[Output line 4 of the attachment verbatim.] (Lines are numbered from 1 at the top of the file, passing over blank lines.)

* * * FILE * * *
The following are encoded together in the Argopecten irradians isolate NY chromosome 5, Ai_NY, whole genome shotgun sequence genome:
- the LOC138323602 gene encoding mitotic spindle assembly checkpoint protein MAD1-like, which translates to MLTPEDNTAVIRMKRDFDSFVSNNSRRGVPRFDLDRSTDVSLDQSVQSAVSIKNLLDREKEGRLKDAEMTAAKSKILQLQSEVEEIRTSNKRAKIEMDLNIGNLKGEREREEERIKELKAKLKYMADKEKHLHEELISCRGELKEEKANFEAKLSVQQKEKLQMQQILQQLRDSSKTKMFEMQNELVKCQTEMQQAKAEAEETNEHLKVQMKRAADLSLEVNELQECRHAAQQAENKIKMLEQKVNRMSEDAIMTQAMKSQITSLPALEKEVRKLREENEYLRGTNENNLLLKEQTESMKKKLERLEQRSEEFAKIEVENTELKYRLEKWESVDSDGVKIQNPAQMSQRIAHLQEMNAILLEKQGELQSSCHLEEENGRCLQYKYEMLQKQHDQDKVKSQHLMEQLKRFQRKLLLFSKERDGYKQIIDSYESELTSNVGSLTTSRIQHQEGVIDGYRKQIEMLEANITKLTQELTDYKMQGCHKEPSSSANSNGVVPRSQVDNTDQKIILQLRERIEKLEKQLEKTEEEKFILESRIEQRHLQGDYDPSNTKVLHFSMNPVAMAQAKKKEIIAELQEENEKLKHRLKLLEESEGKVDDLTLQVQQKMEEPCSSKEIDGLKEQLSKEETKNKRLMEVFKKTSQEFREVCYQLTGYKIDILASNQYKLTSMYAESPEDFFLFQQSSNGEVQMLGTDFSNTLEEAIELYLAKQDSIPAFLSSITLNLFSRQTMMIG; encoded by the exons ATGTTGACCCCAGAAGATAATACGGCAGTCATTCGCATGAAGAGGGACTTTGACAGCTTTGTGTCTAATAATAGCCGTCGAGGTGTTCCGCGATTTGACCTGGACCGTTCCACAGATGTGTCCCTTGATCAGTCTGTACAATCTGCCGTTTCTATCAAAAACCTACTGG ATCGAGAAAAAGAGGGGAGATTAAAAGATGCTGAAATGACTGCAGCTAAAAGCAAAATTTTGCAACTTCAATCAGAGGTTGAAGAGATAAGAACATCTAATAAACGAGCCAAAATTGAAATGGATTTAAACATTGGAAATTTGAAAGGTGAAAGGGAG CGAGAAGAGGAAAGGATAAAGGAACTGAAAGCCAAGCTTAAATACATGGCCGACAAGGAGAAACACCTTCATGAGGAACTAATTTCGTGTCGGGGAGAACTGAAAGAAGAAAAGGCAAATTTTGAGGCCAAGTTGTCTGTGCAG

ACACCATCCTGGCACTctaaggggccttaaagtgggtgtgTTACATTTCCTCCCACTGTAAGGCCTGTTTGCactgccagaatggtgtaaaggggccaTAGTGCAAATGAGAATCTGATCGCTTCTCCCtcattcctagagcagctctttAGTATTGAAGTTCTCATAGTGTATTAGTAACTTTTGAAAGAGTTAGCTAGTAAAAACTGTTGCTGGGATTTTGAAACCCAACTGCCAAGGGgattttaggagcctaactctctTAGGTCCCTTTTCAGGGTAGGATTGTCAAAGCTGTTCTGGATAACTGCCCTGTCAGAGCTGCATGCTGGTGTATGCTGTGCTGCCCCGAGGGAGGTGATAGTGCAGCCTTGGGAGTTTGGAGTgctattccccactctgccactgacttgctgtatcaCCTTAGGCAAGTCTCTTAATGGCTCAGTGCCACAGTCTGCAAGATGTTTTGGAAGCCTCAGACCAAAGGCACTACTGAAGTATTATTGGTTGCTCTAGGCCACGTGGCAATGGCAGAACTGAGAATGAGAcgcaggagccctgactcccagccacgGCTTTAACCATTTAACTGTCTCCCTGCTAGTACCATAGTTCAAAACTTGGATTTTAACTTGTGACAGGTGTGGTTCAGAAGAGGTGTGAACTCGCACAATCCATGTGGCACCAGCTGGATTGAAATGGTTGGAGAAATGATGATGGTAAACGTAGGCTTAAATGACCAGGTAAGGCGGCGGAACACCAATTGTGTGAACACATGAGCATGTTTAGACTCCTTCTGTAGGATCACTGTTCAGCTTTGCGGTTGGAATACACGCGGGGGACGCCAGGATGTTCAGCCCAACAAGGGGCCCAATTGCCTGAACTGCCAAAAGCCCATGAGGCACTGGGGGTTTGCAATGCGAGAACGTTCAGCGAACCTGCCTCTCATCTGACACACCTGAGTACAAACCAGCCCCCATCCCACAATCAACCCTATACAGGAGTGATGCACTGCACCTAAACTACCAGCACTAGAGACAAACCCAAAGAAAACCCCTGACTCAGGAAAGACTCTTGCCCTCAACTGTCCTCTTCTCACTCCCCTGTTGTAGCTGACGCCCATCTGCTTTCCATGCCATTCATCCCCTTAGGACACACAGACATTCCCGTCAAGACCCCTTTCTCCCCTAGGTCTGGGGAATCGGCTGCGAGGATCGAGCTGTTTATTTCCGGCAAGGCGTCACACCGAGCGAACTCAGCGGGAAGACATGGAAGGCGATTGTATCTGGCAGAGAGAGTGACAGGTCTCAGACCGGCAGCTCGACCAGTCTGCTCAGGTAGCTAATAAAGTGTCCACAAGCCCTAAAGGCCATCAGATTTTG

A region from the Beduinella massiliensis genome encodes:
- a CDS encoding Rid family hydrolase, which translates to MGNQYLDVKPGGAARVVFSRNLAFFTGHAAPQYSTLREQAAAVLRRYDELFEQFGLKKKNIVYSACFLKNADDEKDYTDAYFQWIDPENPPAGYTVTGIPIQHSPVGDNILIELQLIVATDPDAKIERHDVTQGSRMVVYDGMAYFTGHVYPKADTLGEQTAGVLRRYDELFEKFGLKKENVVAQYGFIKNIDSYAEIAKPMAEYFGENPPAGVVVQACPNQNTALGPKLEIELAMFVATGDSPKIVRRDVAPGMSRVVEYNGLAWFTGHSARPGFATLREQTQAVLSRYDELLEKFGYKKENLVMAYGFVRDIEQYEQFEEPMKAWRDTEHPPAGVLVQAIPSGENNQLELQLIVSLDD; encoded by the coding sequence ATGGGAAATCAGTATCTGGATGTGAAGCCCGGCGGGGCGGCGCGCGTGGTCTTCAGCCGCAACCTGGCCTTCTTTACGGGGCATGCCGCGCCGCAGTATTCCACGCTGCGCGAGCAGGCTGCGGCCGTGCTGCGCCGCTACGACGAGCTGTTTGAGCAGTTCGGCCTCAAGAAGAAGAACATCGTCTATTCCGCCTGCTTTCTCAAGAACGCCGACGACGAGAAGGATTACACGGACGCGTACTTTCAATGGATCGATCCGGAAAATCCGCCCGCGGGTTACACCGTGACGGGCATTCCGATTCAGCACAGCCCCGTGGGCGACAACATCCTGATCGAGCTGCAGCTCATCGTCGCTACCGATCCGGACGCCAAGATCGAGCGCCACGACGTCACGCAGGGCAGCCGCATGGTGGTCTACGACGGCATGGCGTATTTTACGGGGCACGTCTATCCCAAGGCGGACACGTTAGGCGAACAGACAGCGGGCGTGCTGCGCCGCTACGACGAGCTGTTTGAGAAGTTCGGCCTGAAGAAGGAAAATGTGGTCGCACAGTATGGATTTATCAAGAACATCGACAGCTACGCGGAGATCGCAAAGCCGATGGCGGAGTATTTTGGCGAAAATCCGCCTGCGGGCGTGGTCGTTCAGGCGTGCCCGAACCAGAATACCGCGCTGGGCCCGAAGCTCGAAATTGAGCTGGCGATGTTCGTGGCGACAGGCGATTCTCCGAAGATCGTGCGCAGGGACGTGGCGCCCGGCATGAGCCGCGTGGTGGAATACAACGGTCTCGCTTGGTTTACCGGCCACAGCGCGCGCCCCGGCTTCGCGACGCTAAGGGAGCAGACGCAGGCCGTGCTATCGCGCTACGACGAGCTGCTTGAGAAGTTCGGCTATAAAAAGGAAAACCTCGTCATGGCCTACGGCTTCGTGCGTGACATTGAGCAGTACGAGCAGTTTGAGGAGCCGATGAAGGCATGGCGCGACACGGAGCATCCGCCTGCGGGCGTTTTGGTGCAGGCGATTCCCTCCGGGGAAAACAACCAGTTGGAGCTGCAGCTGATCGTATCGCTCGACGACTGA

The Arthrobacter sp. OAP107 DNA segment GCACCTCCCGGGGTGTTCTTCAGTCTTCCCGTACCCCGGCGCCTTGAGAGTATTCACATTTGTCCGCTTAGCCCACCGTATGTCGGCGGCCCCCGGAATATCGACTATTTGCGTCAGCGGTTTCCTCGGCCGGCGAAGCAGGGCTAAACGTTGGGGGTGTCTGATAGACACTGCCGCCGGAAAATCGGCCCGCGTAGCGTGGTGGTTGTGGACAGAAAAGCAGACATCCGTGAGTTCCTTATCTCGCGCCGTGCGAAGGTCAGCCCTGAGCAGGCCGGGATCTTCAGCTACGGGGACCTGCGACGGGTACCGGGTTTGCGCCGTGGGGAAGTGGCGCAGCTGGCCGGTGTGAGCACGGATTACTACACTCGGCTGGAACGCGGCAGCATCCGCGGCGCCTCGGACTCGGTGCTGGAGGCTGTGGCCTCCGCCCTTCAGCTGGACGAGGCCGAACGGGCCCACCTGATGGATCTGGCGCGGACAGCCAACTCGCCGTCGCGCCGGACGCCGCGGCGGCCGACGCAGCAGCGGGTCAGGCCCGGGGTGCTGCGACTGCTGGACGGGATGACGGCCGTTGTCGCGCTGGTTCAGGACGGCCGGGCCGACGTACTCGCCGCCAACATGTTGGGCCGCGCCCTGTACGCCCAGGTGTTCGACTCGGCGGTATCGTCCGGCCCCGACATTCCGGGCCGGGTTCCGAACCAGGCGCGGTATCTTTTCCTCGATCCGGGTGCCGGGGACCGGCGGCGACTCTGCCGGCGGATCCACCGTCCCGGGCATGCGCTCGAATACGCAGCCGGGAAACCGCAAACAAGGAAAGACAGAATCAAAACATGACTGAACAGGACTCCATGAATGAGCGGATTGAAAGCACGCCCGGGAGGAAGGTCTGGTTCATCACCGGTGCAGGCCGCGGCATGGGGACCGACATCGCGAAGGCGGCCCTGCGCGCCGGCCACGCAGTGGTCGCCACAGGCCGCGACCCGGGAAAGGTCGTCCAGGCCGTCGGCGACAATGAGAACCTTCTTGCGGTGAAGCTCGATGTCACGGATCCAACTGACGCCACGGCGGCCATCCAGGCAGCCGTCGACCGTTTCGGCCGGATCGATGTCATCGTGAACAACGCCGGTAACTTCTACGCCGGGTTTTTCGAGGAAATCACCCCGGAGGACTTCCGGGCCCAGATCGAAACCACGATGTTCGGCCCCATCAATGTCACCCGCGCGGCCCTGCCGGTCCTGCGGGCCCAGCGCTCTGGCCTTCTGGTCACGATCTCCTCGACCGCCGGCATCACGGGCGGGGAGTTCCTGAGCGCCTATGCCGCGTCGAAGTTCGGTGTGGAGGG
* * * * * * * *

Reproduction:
A region from the Beduinella massiliensis genome encodes: